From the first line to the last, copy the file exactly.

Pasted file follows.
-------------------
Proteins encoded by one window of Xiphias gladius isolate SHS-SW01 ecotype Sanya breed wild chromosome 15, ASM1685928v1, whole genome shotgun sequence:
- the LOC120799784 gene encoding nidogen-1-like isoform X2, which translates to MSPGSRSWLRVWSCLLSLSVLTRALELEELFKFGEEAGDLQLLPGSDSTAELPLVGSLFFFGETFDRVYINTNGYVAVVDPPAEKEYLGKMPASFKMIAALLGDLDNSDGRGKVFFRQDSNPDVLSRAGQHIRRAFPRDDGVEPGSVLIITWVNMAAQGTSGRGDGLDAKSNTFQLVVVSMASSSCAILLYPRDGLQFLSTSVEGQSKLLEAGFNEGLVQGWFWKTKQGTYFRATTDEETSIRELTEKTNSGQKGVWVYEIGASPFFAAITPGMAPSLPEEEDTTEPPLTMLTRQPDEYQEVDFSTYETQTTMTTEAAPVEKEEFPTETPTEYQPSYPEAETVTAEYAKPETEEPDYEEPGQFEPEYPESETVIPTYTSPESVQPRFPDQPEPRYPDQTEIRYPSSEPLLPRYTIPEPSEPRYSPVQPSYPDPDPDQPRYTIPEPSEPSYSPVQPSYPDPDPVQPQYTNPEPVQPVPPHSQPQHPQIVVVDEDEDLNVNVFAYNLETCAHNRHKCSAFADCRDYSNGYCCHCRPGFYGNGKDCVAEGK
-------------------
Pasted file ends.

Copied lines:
Proteins encoded by one window of Xiphias gladius isolate SHS-SW01 ecotype Sanya breed wild chromosome 15, ASM1685928v1, whole genome shotgun sequence:
- the LOC120799784 gene encoding nidogen-1-like isoform X2, which translates to MSPGSRSWLRVWSCLLSLSVLTRALELEELFKFGEEAGDLQLLPGSDSTAELPLVGSLFFFGETFDRVYINTNGYVAVVDPPAEKEYLGKMPASFKMIAALLGDLDNSDGRGKVFFRQDSNPDVLSRAGQHIRRAFPRDDGVEPGSVLIITWVNMAAQGTSGRGDGLDAKSNTFQLVVVSMASSSCAILLYPRDGLQFLSTSVEGQSKLLEAGFNEGLVQGWFWKTKQGTYFRATTDEETSIRELTEKTNSGQKGVWVYEIGASPFFAAITPGMAPSLPEEEDTTEPPLTMLTRQPDEYQEVDFSTYETQTTMTTEAAPVEKEEFPTETPTEYQPSYPEAETVTAEYAKPETEEPDYEEPGQFEPEYPESETVIPTYTSPESVQPRFPDQPEPRYPDQTEIRYPSSEPLLPRYTIPEPSEPRYSPVQPSYPDPDPDQPRYTIPEPSEPSYSPVQPSYPDPDPVQPQYTNPEPVQPVPPHSQPQHPQIVVVDEDEDLNVNVFAYNLETCAHNRHKCSAFADCRDYSNGYCCHCRPGFYGNGKDCVAEGK